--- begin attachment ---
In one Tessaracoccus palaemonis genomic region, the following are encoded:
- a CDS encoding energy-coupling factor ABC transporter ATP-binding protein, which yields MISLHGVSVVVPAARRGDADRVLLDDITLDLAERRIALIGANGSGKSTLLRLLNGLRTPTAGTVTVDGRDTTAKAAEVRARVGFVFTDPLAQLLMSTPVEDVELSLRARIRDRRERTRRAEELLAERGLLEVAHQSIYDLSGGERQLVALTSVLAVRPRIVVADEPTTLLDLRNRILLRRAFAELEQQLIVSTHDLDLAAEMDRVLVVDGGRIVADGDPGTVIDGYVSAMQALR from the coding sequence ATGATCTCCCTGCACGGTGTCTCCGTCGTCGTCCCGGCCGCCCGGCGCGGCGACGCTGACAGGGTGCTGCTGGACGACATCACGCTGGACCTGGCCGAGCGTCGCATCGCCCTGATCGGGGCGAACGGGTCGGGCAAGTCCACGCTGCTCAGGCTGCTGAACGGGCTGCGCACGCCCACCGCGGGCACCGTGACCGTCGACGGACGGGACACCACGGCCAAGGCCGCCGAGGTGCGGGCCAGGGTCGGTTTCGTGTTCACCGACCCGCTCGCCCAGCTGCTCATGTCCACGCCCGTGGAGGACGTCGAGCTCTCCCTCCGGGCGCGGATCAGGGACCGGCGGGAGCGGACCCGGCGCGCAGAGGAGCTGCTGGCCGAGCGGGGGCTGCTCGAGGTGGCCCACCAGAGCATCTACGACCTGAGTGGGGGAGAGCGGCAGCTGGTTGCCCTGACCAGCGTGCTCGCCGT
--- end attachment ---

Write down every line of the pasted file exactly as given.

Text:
In one Tessaracoccus palaemonis genomic region, the following are encoded:
- a CDS encoding energy-coupling factor ABC transporter ATP-binding protein, which yields MISLHGVSVVVPAARRGDADRVLLDDITLDLAERRIALIGANGSGKSTLLRLLNGLRTPTAGTVTVDGRDTTAKAAEVRARVGFVFTDPLAQLLMSTPVEDVELSLRARIRDRRERTRRAEELLAERGLLEVAHQSIYDLSGGERQLVALTSVLAVRPRIVVADEPTTLLDLRNRILLRRAFAELEQQLIVSTHDLDLAAEMDRVLVVDGGRIVADGDPGTVIDGYVSAMQALR from the coding sequence ATGATCTCCCTGCACGGTGTCTCCGTCGTCGTCCCGGCCGCCCGGCGCGGCGACGCTGACAGGGTGCTGCTGGACGACATCACGCTGGACCTGGCCGAGCGTCGCATCGCCCTGATCGGGGCGAACGGGTCGGGCAAGTCCACGCTGCTCAGGCTGCTGAACGGGCTGCGCACGCCCACCGCGGGCACCGTGACCGTCGACGGACGGGACACCACGGCCAAGGCCGCCGAGGTGCGGGCCAGGGTCGGTTTCGTGTTCACCGACCCGCTCGCCCAGCTGCTCATGTCCACGCCCGTGGAGGACGTCGAGCTCTCCCTCCGGGCGCGGATCAGGGACCGGCGGGAGCGGACCCGGCGCGCAGAGGAGCTGCTGGCCGAGCGGGGGCTGCTCGAGGTGGCCCACCAGAGCATCTACGACCTGAGTGGGGGAGAGCGGCAGCTGGTTGCCCTGACCAGCGTGCTCGCCGT